The temperature sensor 70 is also coupled to the controller 50. A control signal is sent by the controller 50, through a signal conditioning device 105, before reaching the temperature sensor 70. The control signal causes the temperature sensor 70 to generate and send an output signal back to the controller 50. The output signal from the temperature sensor 70 is sent through a signal conditioning device 105, such as a type described above, before reaching the controller 50. The controller 50 is also coupled to the communication link 35. The communication link 35, via a transceiver 110, allows the controller 50 to send information to and receive information from other systems within the vehicle 10, such as, for example, the engine control module 40. Other embodiments of the fuel sensor module 25 include additional sensing devices, components, or modes of operation.
The dielectric constant is also dependent on the temperature of the fuel. Therefore, the controller 50 generates an additional control signal (step 305). The temperature sensor 70 then senses the temperature of the fuel in the fuel tank 20 (step 310) and generates an output signal which is proportional to the temperature of the fuel. The output signal generated by the temperature sensor 70 is sent to the controller 50. The controller 50 receives and stores the output signal in memory before determining the temperature of the fuel in the fuel tank 20 (step 315). The controller 50 retrieves the capacitance and temperature information from memory and calculates the dielectric constant of the fuel based on a known relationship among the changes in capacitance, the dielectric constant, and the temperature of the fuel.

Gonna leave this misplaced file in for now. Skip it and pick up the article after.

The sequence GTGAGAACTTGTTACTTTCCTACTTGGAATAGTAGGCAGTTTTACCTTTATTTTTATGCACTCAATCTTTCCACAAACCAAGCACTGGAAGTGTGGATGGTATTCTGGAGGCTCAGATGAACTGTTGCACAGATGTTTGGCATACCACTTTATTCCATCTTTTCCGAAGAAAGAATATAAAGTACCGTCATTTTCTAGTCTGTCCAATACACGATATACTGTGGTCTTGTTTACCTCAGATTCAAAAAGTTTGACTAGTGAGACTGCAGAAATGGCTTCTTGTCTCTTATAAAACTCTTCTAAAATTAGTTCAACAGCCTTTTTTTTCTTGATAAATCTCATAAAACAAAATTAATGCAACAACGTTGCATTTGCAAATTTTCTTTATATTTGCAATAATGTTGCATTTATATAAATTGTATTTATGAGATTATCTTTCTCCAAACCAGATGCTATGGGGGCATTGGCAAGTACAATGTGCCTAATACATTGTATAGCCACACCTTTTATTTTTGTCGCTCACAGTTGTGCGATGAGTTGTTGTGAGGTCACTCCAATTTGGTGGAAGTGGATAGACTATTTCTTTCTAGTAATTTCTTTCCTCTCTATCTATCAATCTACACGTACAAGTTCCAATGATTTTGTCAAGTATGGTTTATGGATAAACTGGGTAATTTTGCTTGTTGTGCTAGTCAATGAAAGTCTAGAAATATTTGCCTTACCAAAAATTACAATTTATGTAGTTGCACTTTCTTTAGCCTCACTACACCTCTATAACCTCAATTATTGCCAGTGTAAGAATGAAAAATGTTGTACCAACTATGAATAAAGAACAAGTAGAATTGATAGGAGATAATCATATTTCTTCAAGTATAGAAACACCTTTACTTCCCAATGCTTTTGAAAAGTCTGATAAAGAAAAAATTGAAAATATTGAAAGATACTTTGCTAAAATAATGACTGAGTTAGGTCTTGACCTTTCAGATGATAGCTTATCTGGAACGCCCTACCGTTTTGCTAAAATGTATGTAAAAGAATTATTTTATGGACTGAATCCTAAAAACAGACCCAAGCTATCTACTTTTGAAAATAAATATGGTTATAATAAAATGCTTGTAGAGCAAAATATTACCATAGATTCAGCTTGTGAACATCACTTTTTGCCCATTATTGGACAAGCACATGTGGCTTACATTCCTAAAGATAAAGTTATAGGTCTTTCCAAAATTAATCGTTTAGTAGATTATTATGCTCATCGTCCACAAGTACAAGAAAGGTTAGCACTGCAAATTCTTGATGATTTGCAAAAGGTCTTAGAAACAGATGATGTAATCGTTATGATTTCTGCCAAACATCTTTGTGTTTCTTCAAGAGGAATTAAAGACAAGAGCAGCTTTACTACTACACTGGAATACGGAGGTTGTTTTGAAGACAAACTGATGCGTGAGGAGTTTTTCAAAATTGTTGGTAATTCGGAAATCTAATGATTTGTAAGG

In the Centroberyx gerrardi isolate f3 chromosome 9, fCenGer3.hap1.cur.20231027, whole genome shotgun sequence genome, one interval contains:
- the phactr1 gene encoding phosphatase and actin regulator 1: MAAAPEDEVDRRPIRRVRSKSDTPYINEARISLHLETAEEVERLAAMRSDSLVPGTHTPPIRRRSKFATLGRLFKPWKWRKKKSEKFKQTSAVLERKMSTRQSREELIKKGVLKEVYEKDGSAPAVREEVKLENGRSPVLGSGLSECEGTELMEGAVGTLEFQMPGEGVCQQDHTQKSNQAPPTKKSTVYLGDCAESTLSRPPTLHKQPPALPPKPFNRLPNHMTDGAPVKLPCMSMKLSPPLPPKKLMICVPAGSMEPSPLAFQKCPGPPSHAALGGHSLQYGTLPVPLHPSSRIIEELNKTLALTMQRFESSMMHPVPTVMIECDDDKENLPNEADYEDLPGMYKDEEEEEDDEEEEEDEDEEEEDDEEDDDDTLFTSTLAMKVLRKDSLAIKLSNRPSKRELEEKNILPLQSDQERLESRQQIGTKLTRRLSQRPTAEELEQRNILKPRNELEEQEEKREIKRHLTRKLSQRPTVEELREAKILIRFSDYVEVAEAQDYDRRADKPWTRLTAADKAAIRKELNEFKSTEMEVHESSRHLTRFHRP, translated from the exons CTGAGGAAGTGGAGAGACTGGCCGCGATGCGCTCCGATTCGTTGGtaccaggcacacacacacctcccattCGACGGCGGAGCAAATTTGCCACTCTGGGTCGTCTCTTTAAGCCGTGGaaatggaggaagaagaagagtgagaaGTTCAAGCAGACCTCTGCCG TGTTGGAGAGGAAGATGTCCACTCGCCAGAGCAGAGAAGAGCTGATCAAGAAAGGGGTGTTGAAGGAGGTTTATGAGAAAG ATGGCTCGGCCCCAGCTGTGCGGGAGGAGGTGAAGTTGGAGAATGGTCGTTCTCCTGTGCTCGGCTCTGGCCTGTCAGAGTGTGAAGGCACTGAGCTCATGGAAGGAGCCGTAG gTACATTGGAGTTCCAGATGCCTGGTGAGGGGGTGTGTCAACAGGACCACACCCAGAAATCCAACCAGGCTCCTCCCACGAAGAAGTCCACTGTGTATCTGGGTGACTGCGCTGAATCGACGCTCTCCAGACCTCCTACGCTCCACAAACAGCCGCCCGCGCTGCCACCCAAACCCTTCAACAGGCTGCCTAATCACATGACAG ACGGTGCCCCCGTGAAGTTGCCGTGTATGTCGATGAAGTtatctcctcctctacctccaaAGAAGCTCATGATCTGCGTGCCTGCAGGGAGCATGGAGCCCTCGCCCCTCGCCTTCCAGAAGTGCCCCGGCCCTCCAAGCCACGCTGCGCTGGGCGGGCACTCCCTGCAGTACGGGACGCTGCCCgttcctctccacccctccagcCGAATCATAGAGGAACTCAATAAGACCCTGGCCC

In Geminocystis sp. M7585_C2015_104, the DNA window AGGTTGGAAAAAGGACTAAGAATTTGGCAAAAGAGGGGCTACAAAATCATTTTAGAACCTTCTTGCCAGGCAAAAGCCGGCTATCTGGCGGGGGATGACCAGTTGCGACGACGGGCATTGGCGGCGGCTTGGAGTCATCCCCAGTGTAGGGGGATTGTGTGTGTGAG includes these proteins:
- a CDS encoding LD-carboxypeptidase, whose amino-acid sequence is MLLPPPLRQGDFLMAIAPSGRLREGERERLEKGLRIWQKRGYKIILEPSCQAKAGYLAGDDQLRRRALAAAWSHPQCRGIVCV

The controller 50 also generates a second control signal for the temperature sensor 70 in parallel with the first control signal being sent to the first and second ultrasonic transducers 55 and 60. The temperature sensor 70 senses the temperature of the fuel in the fuel tank 20 and generates an output signal which is proportional to the temperature of the fuel. The output signal generated by the temperature sensor is sent to the controller 50. The controller 50 receives the output signal and stores it to memory. The controller 50 retrieves the first TOF and temperature values from memory. If the first TOF is greater than the calculated second TOF (step 365), the second TOF is recorded (step 370). The second TOF and the temperature of the fuel are then used to calculate the density of the fuel (step 405). If the first TOF is not greater than the second TOF (step 365), the second TOF is ignored (step 375) and the density of the fuel is not calculated.